In fact many of their descendants still live in the very villages that first generation of Muslims came and settled in. Villages so untouched, they remain laid out as they would have been when they were originally just Tatar military encampments. Three of these Lithuanian villages as well as two in Poland and two in Belarus are home to wooden mosques, so wonderfully, indigenous in their look, it as if they were borne from the Baltic earth.
Today, the Jewish heritage of Vilnius is widely celebrated and a normalised part of the Lithuanian cultural narrative, yet very few people in Lithuania or elsewhere are even aware that the country has mosques, let alone Muslims and a 600-year-old Islamic history.
Again, imagine if you will, how visitors - domestic and foreign - to the Baltic might view the Muslim contribution and presence in Europe if they had access to the narrative and heritage sites of the 14th century Tatars. What would they think of Muslims in Europe, if they could go and visit those beautiful mosques, cemeteries and villages and know the role Muslims played in Lithuania’s survival?
The two trails I created in and around the English town of Woking are called Britain’s Muslim Heritage Trail #1: The Woking Trail and Britain’s Muslim Heritage Trail #2: The Muslim Cemetery Walk. Each one has its own map, which shows visitors how to get around and find the relevant sites and graves. The maps also contain literature to contextualise the points of interest.
Trail #1, The Woking Trail connects three of the country’s most important sites of Islamic heritage for the first time, and reveals that there was a flourishing indigenous British Muslim community in the country towards the end of the Victorian period.
This trail leads visitors between the Shah Jahan Mosque (1889), the Woking Muslim War Cemetery (1915) and a plot of land originally known as, The Muhammadan Cemetery (1884) - located within Brookwood Cemetery - making clear the shared narrative and heritage of all three sites. The map tells visitors that Britain’s first truly flourishing Muslim community was led by a number of fascinating white, British converts, and unveils the interfaith roots to the beginnings of the mosque and civilian cemetery, both of which were founded by a man of Jewish heritage, Dr Gottlieb Wilhelm Leitner. The map also reveals Leitner was largely financed by major Muslim dynasties of Victorian India: the Begums of Bhopal and the Nizams of Hyderabad.
There is also some light trivia, as visitors learn the mosque first appeared in popular culture when it was ‘destroyed’ by aliens in H G Wells’ War of the Worlds, before learning the tantalising possibilities that the mosque might have been the birthplace of the name ‘Pakistan’, and visited by a young Muslim boxer known as Cassius Clay.
Trail #2, is called the Muslim Cemetery Walk, and attempts to introduce visitors to some of the deceased individuals involved in Britain’s Muslim legacy, as well as those that reveal the country’s far-reaching links to the wider Muslim world.
By taking visitors on a walk through the beautiful 19th century Brookwood Cemetery, the trail lists 46 interesting graves. This includes the final resting places of the mosque and Muhammadan Cemetery founder, Dr Leitner. It also identifies the graves of two of the first British barons to convert to Islam, Lord Headley and Sir Archibald Hamilton, whose support was key to the community’s early success.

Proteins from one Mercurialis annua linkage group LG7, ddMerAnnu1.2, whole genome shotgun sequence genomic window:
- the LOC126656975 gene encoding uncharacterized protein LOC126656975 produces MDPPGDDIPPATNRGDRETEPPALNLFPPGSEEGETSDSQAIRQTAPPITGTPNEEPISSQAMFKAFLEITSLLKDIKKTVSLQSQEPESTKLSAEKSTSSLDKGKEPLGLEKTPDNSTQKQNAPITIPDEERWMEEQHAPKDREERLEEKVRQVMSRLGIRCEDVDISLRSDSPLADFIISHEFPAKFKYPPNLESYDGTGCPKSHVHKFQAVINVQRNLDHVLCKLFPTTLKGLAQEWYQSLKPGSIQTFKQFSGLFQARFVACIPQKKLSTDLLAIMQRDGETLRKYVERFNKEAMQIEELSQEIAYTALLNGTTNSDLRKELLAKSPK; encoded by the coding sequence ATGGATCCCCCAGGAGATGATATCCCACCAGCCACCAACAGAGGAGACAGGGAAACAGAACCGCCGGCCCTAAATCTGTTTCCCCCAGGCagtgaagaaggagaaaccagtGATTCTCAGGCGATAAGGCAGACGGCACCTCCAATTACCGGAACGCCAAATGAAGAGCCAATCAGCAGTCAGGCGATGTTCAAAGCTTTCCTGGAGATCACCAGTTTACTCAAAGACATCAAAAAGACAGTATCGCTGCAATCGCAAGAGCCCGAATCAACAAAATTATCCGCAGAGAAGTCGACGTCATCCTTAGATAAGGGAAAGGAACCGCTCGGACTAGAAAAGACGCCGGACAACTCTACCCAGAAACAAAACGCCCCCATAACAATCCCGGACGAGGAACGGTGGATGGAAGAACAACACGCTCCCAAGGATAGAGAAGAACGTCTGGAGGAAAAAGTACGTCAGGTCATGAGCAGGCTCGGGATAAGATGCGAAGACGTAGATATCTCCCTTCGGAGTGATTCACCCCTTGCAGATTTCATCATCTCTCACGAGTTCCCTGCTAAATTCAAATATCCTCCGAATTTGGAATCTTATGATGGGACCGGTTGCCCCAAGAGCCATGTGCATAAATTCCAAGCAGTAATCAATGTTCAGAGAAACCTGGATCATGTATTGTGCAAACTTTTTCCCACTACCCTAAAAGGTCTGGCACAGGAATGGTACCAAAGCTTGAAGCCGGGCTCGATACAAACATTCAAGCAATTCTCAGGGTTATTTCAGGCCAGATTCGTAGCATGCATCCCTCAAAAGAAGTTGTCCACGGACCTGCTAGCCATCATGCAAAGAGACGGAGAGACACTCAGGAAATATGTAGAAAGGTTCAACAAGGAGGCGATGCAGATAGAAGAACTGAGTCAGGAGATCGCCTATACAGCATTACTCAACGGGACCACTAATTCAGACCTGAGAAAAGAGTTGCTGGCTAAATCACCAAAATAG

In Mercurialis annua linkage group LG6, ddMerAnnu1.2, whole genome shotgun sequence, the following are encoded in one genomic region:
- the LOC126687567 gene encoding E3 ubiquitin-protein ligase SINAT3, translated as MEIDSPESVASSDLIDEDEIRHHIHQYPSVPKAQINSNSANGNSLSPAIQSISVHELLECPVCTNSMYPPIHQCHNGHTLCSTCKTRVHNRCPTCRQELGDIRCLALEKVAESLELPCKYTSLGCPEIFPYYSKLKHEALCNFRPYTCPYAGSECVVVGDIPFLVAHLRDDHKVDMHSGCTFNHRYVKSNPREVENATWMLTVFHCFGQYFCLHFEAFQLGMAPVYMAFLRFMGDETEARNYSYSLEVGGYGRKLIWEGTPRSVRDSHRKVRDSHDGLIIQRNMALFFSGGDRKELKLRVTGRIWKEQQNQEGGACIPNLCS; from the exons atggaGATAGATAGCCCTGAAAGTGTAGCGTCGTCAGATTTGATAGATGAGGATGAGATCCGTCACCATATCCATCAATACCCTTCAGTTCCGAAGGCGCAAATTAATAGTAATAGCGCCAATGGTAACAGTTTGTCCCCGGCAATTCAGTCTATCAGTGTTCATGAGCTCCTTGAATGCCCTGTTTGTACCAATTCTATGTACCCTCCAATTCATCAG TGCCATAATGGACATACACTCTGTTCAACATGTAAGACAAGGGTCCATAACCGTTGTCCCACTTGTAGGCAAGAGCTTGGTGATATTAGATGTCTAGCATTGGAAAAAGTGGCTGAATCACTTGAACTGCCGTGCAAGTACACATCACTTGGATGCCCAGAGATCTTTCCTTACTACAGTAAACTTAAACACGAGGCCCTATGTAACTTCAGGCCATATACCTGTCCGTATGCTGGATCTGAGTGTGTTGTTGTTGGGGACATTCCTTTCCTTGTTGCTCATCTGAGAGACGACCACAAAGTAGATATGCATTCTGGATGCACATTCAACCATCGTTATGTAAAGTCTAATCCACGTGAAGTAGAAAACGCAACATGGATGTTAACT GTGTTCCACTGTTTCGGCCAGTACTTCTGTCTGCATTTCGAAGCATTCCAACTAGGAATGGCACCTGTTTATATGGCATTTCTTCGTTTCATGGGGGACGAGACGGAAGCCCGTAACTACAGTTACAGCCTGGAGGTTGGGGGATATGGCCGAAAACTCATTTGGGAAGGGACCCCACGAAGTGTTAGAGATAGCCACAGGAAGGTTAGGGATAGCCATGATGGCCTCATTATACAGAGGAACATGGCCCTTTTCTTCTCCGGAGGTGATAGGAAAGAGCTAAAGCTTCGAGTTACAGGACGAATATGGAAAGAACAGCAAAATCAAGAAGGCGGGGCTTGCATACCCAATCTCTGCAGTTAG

Other famous Brits on the list include the Quran translator, Marmaduke Pickthall, whose descendant - it turns out - launched the trail, Sir Magnus, and Britain’s very first Sheikh ul Islam, Abdullah Quilliam, also the founder of the country’s first mosque in Liverpool.
Then there are the graves that reveal Britain’s historic links to the wider Muslim world, such as that of the last Ottoman princess and her mother; the (empty tomb) of the ex Sultan of Oman; the last Mutawakkilite King of Yemen; several Malaysian royals, murdered Palestinian activist and cartoonist, Naji al-Ali and the grave of celebrated British-Iraqi architect, Dame Zaha Hadid.
However, the ‘discovery’ that made clear just how ill-explored Muslim heritage in Britain really is, was that of the grave of HRH Musbah Haidar el Hashimi; the daughter of the ex-Grand Sherif of Makkah, and a direct descendant of the Prophet Muhammad. Musbah’s mother had actually been a British subject, which meant, the forgotten princess was in fact a ‘British descendant’ of the Prophet.
The two trails combine to make visible this hidden and rich alternative history of Britain - one that has the potential to rewrite the popular narrative of Britain’s cultural legacy, and normalise within it, Britain’s Muslim heritage.
To embark on the trails in Woking, visitors can pick up free maps at the Shah Jahan Mosque, the Brookwood Cemetery Society office, the Surrey History Centre and the Lightbox. They can also be downloaded from the Everyday Muslim website here: https://www.everydaymuslim.org/projects/woking-mosque-project/muslim-heritage-trail-woking/
Tharik is an author, travel writer, journalist and consultant who specialises in Muslim heritage and travel. He is the creator of Britain’s first Muslim heritage trails and the author of the Lonely Planet guidebooks on Saudi Arabia, Bahrain and Thailand. Tharik has been published all over the world and has consulted on theatre, arts, heritage and tourism. He is currently working on a narrative book about a journey exploring the Muslim heritage of the Balkans.